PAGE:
A new ultrasound device is finding a home as both a diagnostic aid and education tool by physical therapy students at Alabama State University (ASU). The students recently received the opportunity to work with the new device, which is designed to perform as a diagnostic ultrasound machine for post-surgery treatment of ASU athletes.
A news release from the university notes that its department of physical therapy is now among fewer than 10 programs offering students real-world experience in the use of a diagnostic ultrasound machine.
According to the release, the machine is currently in use as a training tool for students and also as part of post-surgery treatment for ASU athletes. The machine serves as an educational and clinical tool, says Julian Magee, DPT, PT, ATC, ASU physical therapy program alumnus, assistant professor physical therapy, and liaison to the ASU athletic department.
“As a clinical tool, it can help in the diagnosis or recognition of musculoskeletal injuries, such as tendon tears, some bone injuries, ligamentous injuries, etc. As an educational tool, it can be used to visualize structures in the human body that will allow students to have better understanding of courses such as Gross Anatomy and Functional Anatomy, as well as other classes,” Magee adds.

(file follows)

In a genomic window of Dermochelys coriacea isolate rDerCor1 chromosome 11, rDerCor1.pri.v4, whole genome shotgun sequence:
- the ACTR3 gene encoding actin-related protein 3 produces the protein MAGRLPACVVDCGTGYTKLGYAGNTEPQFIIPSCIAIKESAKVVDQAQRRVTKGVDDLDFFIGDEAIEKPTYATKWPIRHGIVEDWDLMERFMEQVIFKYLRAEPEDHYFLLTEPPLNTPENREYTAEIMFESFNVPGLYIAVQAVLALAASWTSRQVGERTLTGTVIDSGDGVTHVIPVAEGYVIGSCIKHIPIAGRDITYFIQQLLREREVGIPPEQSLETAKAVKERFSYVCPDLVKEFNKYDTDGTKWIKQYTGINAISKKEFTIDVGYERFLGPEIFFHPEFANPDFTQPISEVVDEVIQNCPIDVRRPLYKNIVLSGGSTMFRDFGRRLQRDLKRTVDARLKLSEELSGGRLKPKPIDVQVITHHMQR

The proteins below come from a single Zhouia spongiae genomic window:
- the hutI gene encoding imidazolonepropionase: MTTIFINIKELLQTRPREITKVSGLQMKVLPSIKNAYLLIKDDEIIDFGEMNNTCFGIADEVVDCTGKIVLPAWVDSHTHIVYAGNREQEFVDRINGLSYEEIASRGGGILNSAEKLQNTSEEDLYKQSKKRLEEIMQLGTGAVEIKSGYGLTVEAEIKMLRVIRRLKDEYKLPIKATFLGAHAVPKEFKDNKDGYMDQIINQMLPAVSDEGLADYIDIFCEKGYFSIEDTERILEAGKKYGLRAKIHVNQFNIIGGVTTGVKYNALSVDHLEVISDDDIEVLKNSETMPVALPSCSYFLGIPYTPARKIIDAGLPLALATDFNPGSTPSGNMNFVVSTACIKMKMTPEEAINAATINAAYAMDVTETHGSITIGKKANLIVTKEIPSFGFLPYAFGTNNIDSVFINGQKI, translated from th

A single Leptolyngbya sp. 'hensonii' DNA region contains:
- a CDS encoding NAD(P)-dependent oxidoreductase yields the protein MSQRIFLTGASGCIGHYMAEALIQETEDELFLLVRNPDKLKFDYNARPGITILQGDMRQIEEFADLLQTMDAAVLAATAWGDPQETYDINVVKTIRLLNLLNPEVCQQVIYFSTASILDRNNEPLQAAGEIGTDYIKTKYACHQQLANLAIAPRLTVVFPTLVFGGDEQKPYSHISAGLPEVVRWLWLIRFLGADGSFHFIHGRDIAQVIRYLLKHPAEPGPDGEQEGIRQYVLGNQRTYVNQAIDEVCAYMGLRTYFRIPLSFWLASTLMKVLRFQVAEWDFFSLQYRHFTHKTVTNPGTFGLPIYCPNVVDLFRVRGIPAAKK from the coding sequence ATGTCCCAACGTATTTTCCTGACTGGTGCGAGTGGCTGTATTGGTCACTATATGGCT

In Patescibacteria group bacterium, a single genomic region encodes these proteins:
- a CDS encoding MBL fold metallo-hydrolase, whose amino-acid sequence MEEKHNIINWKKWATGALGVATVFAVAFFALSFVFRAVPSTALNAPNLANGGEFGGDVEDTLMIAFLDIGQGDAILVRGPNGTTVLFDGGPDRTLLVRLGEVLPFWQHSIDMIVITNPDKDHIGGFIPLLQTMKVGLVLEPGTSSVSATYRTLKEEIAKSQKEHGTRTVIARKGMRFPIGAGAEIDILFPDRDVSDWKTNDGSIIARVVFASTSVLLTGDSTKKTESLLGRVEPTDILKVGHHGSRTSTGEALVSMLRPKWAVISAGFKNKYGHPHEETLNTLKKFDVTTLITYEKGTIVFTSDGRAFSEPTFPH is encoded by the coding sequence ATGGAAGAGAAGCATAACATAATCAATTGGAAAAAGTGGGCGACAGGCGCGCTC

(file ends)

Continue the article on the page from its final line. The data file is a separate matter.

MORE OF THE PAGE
Steven Chesbro, PT, DPT, EDD, GCS, dean of ASU’s College of Health Sciences, echoes Magee’s sentiments, adding that the machine allows students to gain both practical and theoretical experience. “This technology also allows the faculty and students to engage in new and exciting research related to the use of diagnostic ultrasound in clinical practice,” Chesbro says.
The machine may also offer increased benefits to both ASU athletes and the community at large, Magee says, as it would allow the DPT program at ASU to host conferences and continuing education seminars and consult with local hospitals, clinics, and physician groups.
Source: Alabama State University